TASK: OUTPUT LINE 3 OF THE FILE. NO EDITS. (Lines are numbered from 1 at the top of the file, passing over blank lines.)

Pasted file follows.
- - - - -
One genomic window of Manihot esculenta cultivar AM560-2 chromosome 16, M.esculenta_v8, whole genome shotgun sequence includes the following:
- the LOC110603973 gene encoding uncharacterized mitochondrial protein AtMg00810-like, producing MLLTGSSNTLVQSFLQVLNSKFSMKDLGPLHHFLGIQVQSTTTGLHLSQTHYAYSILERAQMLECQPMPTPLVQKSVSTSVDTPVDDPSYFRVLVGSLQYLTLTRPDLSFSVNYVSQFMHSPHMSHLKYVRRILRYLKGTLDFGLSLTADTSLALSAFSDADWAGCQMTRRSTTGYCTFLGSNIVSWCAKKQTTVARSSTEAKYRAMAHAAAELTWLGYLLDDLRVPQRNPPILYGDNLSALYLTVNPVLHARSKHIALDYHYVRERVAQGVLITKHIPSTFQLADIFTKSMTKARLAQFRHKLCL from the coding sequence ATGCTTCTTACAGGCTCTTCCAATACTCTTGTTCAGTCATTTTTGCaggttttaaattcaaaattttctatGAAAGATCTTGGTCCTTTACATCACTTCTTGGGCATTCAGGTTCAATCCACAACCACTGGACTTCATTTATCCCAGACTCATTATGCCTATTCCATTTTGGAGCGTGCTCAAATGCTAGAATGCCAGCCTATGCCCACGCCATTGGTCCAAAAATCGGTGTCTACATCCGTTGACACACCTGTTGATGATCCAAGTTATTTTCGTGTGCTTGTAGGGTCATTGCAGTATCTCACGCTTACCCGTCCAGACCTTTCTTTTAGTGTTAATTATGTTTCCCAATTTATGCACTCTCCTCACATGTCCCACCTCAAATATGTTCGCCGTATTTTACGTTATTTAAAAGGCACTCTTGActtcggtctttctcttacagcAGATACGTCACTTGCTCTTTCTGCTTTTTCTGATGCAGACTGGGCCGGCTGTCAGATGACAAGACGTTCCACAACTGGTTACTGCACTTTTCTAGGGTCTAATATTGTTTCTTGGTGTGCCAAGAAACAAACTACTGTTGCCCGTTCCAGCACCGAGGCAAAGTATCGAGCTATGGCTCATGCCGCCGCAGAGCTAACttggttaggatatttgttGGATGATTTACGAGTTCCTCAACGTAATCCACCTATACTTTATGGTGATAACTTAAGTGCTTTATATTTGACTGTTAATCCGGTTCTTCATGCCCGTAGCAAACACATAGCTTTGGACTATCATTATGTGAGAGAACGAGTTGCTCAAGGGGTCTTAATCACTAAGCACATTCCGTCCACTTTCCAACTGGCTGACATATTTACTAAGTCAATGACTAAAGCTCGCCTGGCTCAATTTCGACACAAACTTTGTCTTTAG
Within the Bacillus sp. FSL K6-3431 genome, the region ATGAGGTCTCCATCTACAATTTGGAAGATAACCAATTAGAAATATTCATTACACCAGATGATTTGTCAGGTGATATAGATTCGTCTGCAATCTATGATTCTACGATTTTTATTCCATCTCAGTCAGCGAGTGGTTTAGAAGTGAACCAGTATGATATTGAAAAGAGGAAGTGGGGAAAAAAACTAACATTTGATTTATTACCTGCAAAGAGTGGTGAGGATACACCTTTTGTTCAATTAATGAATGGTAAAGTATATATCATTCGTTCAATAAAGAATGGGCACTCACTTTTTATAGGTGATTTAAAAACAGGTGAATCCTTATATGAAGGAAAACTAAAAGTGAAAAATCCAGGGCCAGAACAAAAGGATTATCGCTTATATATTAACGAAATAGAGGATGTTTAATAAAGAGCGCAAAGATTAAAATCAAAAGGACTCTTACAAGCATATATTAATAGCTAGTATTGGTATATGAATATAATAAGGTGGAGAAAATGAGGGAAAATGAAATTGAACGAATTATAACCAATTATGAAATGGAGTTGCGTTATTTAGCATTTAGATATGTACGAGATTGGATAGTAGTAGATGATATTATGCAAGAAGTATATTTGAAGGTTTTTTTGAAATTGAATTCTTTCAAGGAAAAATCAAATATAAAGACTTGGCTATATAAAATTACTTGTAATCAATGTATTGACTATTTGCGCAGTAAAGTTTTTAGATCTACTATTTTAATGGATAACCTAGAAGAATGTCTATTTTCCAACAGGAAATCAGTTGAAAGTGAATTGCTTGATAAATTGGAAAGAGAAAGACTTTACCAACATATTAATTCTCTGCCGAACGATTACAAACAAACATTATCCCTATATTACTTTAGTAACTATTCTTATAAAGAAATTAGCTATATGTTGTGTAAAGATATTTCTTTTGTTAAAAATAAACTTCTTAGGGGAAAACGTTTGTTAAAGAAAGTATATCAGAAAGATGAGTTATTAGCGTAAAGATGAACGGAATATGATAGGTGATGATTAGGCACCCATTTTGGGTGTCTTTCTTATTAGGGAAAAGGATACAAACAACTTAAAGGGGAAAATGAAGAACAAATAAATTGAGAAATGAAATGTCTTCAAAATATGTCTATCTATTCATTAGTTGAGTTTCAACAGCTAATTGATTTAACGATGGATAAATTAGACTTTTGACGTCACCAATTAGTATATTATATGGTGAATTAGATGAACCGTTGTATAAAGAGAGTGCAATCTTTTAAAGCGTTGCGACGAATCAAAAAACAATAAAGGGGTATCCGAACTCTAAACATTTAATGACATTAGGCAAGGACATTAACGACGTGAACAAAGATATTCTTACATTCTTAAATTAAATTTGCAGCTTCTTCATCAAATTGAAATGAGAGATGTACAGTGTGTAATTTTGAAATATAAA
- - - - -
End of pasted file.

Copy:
Within the Bacillus sp. FSL K6-3431 genome, the region ATGAGGTCTCCATCTACAATTTGGAAGATAACCAATTAGAAATATTCATTACACCAGATGATTTGTCAGGTGATATAGATTCGTCTGCAATCTATGATTCTACGATTTTTATTCCATCTCAGTCAGCGAGTGGTTTAGAAGTGAACCAGTATGATATTGAAAAGAGGAAGTGGGGAAAAAAACTAACATTTGATTTATTACCTGCAAAGAGTGGTGAGGATACACCTTTTGTTCAATTAATGAATGGTAAAGTATATATCATTCGTTCAATAAAGAATGGGCACTCACTTTTTATAGGTGATTTAAAAACAGGTGAATCCTTATATGAAGGAAAACTAAAAGTGAAAAATCCAGGGCCAGAACAAAAGGATTATCGCTTATATATTAACGAAATAGAGGATGTTTAATAAAGAGCGCAAAGATTAAAATCAAAAGGACTCTTACAAGCATATATTAATAGCTAGTATTGGTATATGAATATAATAAGGTGGAGAAAATGAGGGAAAATGAAATTGAACGAATTATAACCAATTATGAAATGGAGTTGCGTTATTTAGCATTTAGATATGTACGAGATTGGATAGTAGTAGATGATATTATGCAAGAAGTATATTTGAAGGTTTTTTTGAAATTGAATTCTTTCAAGGAAAAATCAAATATAAAGACTTGGCTATATAAAATTACTTGTAATCAATGTATTGACTATTTGCGCAGTAAAGTTTTTAGATCTACTATTTTAATGGATAACCTAGAAGAATGTCTATTTTCCAACAGGAAATCAGTTGAAAGTGAATTGCTTGATAAATTGGAAAGAGAAAGACTTTACCAACATATTAATTCTCTGCCGAACGATTACAAACAAACATTATCCCTATATTACTTTAGTAACTATTCTTATAAAGAAATTAGCTATATGTTGTGTAAAGATATTTCTTTTGTTAAAAATAAACTTCTTAGGGGAAAACGTTTGTTAAAGAAAGTATATCAGAAAGATGAGTTATTAGCGTAAAGATGAACGGAATATGATAGGTGATGATTAGGCACCCATTTTGGGTGTCTTTCTTATTAGGGAAAAGGATACAAACAACTTAAAGGGGAAAATGAAGAACAAATAAATTGAGAAATGAAATGTCTTCAAAATATGTCTATCTATTCATTAGTTGAGTTTCAACAGCTAATTGATTTAACGATGGATAAATTAGACTTTTGACGTCACCAATTAGTATATTATATGGTGAATTAGATGAACCGTTGTATAAAGAGAGTGCAATCTTTTAAAGCGTTGCGACGAATCAAAAAACAATAAAGGGGTATCCGAACTCTAAACATTTAATGACATTAGGCAAGGACATTAACGACGTGAACAAAGATATTCTTACATTCTTAAATTAAATTTGCAGCTTCTTCATCAAATTGAAATGAGAGATGTACAGTGTGTAATTTTGAAATATAAA